After many years of watching the development of modern litigation and the law, I have become convinced that a wise public relations strategy is essential to the work of lawyers. Long ago, as a young observer of the law, I was not absolutely convinced of this. So, I’ve reflected inwardly of late that my new view might flow from age and a touch of cynicism. To test my hypothesis, I tracked down a few of the nation’s best-known lawyers, and several respected legal minds in Oklahoma.
Robert Henry, former state attorney general and now chief judge for the 10th U.S. circuit court of appeals, said, “Thurgood Marshall and Roscoe Dungee (an Oklahoma civil rights leader) certainly thought public relations was important to successful litigation.”
Carter G. Phillips, managing partner with Sidley & Austin in the nation’s capital, commented, “The reality is that there is some press or media angle in virtually all of my argued cases and in a good many others, and it is important to make sure the client appreciates the spotlight that a Supreme Court case can create.”
To connect with my philosophical moorings, I called former Attorney General Edwin Meese III. If anything, he was even more direct than the litigators, saying, “I’ve often said that in strategic litigation the court of public opinion is almost as important as the court of law. It’s critical to align your litigation strategy and your public relations strategy to assure success.” Now at the Heritage Foundation, Meese is an icon to fellow conservatives.
Perhaps the most pragmatic comment on the issue came from William “Chip” Mellor, a libertarian-leaning thinker and public interest lawyer, who told me, “From our start in 1991, the Institute for Justice has incorporated a media strategy into our litigation program. If a case involves an issue of public interest or significance, it’s incumbent upon the lawyers in the case to explicitly decide what their media strategy will be. This is essential not only for their clients, but also because such cases provide uniquely effective platforms for educating the public about the principles at stake,” he said. Mellor had one caveat. Not every case must be aggressively placed in the media, but “a decision on media strategy should be made at the outset, not late in the case or by default when media inquiries come in.”
Richard Grellner, who works for Plains Indian tribes, put it this way, “On a scale of one to ten, public relations is a ten in most significant litigation. It’s very important to remember the court of public opinion in the process. It can and has been determinative in a high number of cases.”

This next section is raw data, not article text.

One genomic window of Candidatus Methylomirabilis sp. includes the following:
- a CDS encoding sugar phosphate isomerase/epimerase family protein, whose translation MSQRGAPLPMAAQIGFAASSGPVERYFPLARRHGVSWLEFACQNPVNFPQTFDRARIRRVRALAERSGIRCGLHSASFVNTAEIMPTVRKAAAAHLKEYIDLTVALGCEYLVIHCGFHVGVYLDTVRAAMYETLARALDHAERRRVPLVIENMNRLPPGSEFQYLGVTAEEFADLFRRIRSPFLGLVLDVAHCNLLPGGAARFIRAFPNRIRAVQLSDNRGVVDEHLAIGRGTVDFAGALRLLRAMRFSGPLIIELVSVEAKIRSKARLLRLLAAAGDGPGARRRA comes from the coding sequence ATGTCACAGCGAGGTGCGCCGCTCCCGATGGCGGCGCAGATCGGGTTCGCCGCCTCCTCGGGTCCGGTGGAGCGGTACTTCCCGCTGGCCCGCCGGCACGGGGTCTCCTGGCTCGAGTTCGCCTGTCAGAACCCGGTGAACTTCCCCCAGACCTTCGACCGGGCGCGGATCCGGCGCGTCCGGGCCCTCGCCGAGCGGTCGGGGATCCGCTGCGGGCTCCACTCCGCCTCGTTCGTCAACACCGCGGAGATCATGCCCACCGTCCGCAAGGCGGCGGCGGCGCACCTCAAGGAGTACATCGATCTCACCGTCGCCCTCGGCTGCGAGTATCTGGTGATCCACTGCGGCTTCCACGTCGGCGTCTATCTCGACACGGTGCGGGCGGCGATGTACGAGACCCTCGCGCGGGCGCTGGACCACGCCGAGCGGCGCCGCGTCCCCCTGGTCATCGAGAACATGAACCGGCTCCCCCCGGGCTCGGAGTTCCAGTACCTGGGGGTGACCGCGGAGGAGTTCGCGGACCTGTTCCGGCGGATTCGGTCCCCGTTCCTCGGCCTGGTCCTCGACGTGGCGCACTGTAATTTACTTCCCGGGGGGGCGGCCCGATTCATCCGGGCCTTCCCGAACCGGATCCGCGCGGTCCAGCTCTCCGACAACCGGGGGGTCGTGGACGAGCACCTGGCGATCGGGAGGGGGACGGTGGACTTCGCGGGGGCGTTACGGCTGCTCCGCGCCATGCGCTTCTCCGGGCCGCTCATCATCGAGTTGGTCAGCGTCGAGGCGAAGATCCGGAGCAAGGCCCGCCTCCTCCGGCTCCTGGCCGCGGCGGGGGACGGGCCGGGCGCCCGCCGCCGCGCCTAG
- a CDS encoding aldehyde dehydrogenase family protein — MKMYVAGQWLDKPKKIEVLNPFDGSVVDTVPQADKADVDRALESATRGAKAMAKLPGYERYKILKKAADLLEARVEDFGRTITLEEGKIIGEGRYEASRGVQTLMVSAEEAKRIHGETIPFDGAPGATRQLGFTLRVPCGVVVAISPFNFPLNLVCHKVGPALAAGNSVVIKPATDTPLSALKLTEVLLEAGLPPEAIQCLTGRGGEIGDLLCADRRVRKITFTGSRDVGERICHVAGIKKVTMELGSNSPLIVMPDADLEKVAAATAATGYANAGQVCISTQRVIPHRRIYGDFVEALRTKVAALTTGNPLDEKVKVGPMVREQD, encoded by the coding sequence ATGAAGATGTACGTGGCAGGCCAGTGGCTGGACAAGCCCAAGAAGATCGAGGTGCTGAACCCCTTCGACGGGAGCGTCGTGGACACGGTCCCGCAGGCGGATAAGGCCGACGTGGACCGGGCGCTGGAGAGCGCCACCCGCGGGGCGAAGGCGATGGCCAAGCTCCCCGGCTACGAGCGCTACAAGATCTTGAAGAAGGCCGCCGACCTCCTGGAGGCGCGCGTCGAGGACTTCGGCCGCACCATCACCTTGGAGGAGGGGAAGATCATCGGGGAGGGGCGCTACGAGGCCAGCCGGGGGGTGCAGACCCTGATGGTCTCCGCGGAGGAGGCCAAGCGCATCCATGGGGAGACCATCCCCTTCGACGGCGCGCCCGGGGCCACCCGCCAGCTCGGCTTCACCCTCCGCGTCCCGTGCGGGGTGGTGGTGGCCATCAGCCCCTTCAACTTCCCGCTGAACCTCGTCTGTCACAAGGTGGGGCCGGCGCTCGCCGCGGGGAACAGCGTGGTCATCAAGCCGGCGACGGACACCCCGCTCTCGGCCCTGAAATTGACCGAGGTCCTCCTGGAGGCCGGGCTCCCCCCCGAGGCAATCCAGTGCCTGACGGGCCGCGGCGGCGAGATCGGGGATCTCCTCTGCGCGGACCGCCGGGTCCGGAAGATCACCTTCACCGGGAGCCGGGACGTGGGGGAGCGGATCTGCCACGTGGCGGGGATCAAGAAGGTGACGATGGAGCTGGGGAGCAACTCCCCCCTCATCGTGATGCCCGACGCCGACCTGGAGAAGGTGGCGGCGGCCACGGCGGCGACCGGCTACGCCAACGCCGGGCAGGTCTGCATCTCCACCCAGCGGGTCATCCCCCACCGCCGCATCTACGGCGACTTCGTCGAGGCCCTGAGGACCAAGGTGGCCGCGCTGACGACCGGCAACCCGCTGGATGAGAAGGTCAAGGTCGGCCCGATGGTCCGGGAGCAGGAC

Fellow Oklahoman, Bruce W. Day, a busy litigator in securities cases, reflected, “Public relations has probably been important for lawyers for decades. It is absolutely essential today because of the ubiquitous nature of the media outlets and their vast distribution. In the business of representing business, it’s not just whether you’re legally right or wrong; it’s that without a litigation communication strategy you run the risk of losing more in the court of public opinion than you gain, or lose, in court.”
Two law schools deans, an Oklahoman and a Californian, also responded to my inquiries.
Andrew Coats, the University of Oklahoma law dean, told me, “The duty to represent, and the right of everyone to good counsel, is paramount. In civil litigation, without question lawyers must and should think about the impact of what they do. A case should be tried in the courtroom, not in the media, but a lawyer should have a plan.” He commented further, “The media, and the need for good public relations, is simply a fact of life in the law, and we must deal with it in a professional manner.”
John C. Eastman, at the Chapman University School of Law in Orange, California, put it this way: “A well-developed public relations strategy is a critically important competent of public interest litigation, and most public interest lawyers know that. … Less obvious, but equally important, is for lawyers involved in general civil litigation to keep an eye on P.R. Strategy. Even with something as basic as the development of evidence, the utilization of facts that advance an appealing narrative lies at the heart of effective advocacy, and this is true even if the only ‘public’ reached by the P.R. strategy is a particular jury rather than the larger community.”
Theodore B. Olson, former Solicitor General of the U.S., captured many sentiments expressed by colleagues in the law: “Important litigation and other legal decisions are invariably made in a real-world environment, in which perceptions and public opinion are important intangible factors.” Now a combatant in the high-powered world of D.C. law at the Gibson, Dunn & Crutcher firm, Olson said, “Decision-makers form their background impressions based on a wide variety of sources, and are seldom immune from forming impressions based on whether those sources perceive a cause as just, unfair, unreasonable, overreaching, and so forth.” Olson specifically pointed to newspaper stories and editorials, and to television “buzz,” as impacting every lawyer’s work.